A key aspect for enabling success of modern data enterprise is the process we refer to as “productization.” Almost all of our customers’ operation runs on the Cloud. It’s difficult enough to build and optimize a petabyte scale repository fed from so many diverse sources and not miss a single field of data. So as gluttons for punishment, we levy an additional requirement that all of our solutions should be able to be replicated from scratch in only a few minutes or hours depending on the physics of data transfer involved. We replicate entire, fully-configured environments with only a few mouse clicks, or through execution of a single program. We believe that distributed processing systems should be ephemeral, and can be turned “off” and “on” as needed, similarly to how servers are treated in the Cloud. Turning integrated solutions “on” and “off” is hard, and doing it at the scale of the enterprise is challenging. The Cloud allows us to do this, albeit with some really awesome and smart automation code that we have developed after years of hands-on experience.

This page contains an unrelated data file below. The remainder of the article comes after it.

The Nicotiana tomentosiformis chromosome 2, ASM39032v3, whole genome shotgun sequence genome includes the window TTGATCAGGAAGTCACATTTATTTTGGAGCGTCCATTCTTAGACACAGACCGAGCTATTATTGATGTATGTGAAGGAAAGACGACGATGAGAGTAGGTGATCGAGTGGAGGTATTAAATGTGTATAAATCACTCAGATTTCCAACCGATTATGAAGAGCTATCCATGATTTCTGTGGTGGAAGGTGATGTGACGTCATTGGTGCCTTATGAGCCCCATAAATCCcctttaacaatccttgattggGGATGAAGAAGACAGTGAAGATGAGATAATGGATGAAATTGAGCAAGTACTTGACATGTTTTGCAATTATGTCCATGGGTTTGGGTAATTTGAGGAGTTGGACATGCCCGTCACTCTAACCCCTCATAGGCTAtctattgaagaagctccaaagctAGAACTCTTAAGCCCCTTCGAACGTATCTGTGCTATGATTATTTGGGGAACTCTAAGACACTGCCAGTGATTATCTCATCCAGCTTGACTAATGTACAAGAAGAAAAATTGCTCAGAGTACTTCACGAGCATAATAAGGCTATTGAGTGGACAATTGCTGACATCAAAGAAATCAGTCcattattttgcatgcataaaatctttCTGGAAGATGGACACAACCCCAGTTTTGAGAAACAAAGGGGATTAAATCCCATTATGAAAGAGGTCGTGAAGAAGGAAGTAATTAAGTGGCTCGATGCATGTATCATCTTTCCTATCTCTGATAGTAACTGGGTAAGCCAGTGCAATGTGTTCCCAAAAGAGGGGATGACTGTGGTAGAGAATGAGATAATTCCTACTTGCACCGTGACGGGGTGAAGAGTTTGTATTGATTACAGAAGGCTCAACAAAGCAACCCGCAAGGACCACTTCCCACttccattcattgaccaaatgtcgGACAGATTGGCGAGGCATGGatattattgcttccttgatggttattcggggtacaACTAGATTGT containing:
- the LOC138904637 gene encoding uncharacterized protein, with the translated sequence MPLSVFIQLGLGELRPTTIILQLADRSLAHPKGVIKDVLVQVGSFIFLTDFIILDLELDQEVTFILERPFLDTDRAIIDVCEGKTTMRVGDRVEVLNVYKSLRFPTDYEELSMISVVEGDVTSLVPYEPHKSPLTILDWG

The implications of productization data pipelines, storage systems, and analytics in a very simple manner are enormous. Common use cases include building line-of-business (“LOB”) specific data repositories with a diverse set of analytical applications; the ability to go-to-market with different customers with different scale and price points; the ability to replicate entire environments for development and testing purposes; and finally for disaster recovery just in case something goes wrong. What this really offers is choice, flexibility, and durability.